But unless my grasp of the sequence of events is faulty, essentially your father's lawyer has negotiated a pact to make her go away. And since her frivolous action has also attracted the attention of professionals who - I'm trying to phrase this neutrally - are fond of taking control because it makes their lives both easier and richer (and by the bye does protect the interests of the vulnerable) - it sounds as if the lawyer was trying to get both your parents and you out of trouble by the cleanest and quickest route available. He may have sacrificed a little justice, and goodness knows how much cash, for expediency. Even if he did, I'm not sure he wasn't right to.

I'm not sure how greedy your sister is being. If only Lionel Shriver were here to describe this, she'd make such a fine job of it: perhaps it's not so much that sister wants to get her hands on the assets so much as that she would rather see them vanish than let you "unfairly" - as it "It's Not Faaaaaaaair…" - benefit from them. All of that suspicion (I imagine her poring over her precious spreadsheets and squealing with triumph if you've misplaced a postage stamp); all of that envy ("where's MY apartment building waaaaaaahhh…"); all of that resentment that she isn't the trusted, responsible daughter - presumably that's why she drew up her detailed, er, "care" plan, to show how solemnly she was taking the whole business. Would that fit? Is she, do you think, plain, deeply jealous?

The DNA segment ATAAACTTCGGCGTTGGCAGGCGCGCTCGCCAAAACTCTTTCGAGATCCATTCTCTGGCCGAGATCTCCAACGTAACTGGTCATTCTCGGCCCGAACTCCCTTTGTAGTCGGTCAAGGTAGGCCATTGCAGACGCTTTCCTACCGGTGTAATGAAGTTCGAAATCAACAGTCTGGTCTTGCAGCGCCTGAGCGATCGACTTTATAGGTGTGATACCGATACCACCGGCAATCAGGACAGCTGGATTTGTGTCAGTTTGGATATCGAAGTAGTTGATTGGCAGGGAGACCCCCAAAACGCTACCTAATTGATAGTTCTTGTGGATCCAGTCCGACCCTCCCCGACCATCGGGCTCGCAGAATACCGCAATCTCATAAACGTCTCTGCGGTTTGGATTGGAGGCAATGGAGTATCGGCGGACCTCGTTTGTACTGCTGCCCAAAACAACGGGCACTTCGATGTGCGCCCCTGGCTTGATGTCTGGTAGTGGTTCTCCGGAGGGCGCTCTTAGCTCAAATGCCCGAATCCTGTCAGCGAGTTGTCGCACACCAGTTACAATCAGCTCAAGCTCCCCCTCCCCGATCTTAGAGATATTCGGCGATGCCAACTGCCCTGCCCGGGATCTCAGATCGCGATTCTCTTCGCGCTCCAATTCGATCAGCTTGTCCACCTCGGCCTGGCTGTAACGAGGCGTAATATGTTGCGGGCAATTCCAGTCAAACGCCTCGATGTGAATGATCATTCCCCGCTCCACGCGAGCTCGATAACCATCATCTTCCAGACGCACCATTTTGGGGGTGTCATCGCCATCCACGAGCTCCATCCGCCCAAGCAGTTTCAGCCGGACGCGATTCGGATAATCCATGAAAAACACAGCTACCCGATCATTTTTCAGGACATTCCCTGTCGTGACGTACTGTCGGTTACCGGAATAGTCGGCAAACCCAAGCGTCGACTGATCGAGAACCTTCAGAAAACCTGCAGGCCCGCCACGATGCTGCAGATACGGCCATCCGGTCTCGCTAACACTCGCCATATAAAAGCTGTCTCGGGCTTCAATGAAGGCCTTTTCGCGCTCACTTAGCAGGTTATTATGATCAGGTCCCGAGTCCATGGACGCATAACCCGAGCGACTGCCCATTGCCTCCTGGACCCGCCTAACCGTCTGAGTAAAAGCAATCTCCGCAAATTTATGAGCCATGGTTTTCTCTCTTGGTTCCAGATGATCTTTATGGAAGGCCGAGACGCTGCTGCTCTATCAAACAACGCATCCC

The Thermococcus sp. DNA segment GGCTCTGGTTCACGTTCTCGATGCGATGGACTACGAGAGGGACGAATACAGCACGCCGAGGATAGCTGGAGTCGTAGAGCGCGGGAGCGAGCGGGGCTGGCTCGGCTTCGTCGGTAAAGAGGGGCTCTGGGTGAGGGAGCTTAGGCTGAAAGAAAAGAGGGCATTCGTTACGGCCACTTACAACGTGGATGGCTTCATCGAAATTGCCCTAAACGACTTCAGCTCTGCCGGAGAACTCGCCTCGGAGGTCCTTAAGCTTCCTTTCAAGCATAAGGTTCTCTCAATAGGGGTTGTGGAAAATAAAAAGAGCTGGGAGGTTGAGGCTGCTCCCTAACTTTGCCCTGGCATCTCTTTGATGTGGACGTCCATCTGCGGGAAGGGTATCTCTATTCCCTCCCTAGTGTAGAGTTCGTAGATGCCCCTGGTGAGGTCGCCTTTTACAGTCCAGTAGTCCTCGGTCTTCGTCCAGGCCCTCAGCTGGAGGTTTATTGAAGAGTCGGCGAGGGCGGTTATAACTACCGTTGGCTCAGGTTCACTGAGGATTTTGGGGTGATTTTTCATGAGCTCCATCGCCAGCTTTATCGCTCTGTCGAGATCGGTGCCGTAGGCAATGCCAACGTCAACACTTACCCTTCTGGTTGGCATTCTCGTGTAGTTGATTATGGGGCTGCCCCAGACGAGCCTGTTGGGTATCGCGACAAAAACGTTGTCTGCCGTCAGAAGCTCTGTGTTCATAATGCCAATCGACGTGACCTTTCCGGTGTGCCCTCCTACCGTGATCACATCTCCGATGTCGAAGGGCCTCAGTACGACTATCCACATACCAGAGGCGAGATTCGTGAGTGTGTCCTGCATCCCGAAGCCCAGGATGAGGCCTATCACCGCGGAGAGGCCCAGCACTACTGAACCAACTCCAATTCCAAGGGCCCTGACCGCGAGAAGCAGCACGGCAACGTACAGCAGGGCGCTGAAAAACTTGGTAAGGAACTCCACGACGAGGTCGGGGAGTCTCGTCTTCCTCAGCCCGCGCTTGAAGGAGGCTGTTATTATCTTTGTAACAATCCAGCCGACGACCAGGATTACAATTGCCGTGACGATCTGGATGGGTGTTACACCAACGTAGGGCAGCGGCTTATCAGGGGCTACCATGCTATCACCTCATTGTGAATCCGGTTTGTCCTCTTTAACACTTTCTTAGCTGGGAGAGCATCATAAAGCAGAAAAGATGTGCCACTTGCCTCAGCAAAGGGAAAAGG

Back to the fees. It may seem unfair, but I suspect it might have been money well spent. Hope the agreement lasts.
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Petitions and Motions are typically followed by entry of a dispositive Order summarizing the conclusions and actions of the court. You should receive a copy of that order from your attorney.

I can't speak to whether the assessment of fees is as you stated as I'm not familiar with NY law, but if that's the case, your attorney can quote you the statute or e-mail a link so you can read it for yourself. You can also ask him about case law interpretations, if there are any.

If it is statutorily prescribed, it might not be included in the Order but if this is just an assessment for that particular hearing, it should be in the Order.

That certainly doesn't seem fair to your father to have to pay your sister's legal fees. It's really quite punitive.